- 11,99 €
One of Britain's most acclaimed historians presents the experiences and ramifications of the last day of World War II in Europe
May 8, 1945, 23:30 hours: With war still raging in the Pacific, peace comes at last to Europe as the German High Command in Berlin signs the final instrument of surrender. After five years and eight months, the war in Europe is officially over.
This is the story of that single day and of the days leading up to it. Hour by hour, place by place, this masterly history recounts the final spasms of a continent in turmoil. Here are the stories of combat soldiers and ordinary civilians, collaborators and resistance fighters, statesmen and war criminals, all recounted in vivid, dramatic detail. But this is more than a moment-by-moment account, for Sir Martin Gilbert uses every event as a point of departure, linking each to its long-term consequences over the following half century. In our attempts to understand the world we inherited in 1945, there is no better starting point than The Day the War Ended.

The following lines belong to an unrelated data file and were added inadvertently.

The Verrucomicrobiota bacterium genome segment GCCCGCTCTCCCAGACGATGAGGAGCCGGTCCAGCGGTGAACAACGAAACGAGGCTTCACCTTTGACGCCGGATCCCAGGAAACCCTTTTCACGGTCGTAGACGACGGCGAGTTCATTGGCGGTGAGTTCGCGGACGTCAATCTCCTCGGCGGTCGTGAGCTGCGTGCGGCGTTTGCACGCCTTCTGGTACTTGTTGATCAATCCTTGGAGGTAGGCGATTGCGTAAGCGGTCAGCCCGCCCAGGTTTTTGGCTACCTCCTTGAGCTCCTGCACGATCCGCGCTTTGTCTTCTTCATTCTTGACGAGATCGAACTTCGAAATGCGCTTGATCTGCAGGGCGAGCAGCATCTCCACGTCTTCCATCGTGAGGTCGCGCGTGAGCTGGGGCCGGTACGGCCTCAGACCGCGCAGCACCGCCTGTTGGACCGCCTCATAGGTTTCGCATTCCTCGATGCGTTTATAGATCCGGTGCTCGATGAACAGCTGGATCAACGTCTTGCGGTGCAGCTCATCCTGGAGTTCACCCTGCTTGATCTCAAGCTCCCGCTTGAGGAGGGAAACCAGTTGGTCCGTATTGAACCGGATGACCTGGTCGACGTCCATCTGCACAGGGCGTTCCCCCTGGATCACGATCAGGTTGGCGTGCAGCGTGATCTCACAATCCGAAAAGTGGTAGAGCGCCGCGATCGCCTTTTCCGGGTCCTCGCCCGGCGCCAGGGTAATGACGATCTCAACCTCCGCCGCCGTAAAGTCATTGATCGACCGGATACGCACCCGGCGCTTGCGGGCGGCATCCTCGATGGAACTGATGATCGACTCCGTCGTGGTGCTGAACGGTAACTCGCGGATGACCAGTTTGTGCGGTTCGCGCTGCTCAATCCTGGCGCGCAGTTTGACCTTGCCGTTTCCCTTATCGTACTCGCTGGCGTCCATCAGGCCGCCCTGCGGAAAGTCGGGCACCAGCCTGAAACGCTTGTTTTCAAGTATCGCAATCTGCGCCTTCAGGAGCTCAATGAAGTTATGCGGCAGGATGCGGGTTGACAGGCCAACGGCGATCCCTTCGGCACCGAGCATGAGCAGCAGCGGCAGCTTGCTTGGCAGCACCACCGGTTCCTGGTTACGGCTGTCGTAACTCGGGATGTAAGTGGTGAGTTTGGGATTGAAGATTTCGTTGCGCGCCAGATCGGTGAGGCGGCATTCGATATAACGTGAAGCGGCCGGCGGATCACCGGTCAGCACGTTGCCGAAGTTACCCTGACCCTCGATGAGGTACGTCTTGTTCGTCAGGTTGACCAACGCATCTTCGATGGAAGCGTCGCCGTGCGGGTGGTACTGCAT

The beginning of the end began that April, with the liberation of the concentration camps. The Allies, sickened by their discoveries at Buchenwald and Bergen-Belsen, turned vengeful. Gilbert (The First World War) relates that at Dachau, within one hour of its liberation, 500 SS troops were killed, 346 of them by one machine gun-toting American lieutenant. There was an orgy of surrender, with a million prisoners taken by the Allies in one month. The Soviets captured Berlin and went on a raping spree. Lack of trust among Allied leaders forced Gen. Montgomery to push north to secure Denmark and head off the Soviets. The Germans meekly gave up Norway but fought bitterly to the end in Czechoslovakia. With victory on May 8--coincidentally, President Truman's birthday--came the celebrations in London, Paris and New York City, but there was still work to be done. The U.S. Eighth Air Force stopped bombing Germany and started dropping food to the starving Dutch people. And the seeds of the Cold War were sown, when Stalin sentenced one million of his repatriated troops to the Gulag. Filled with personal reminiscences from people on all sides of the conflict, this comprehensive and compelling chronicle of events has the ability, even at this remove, to stun readers. Photos not seen by PW.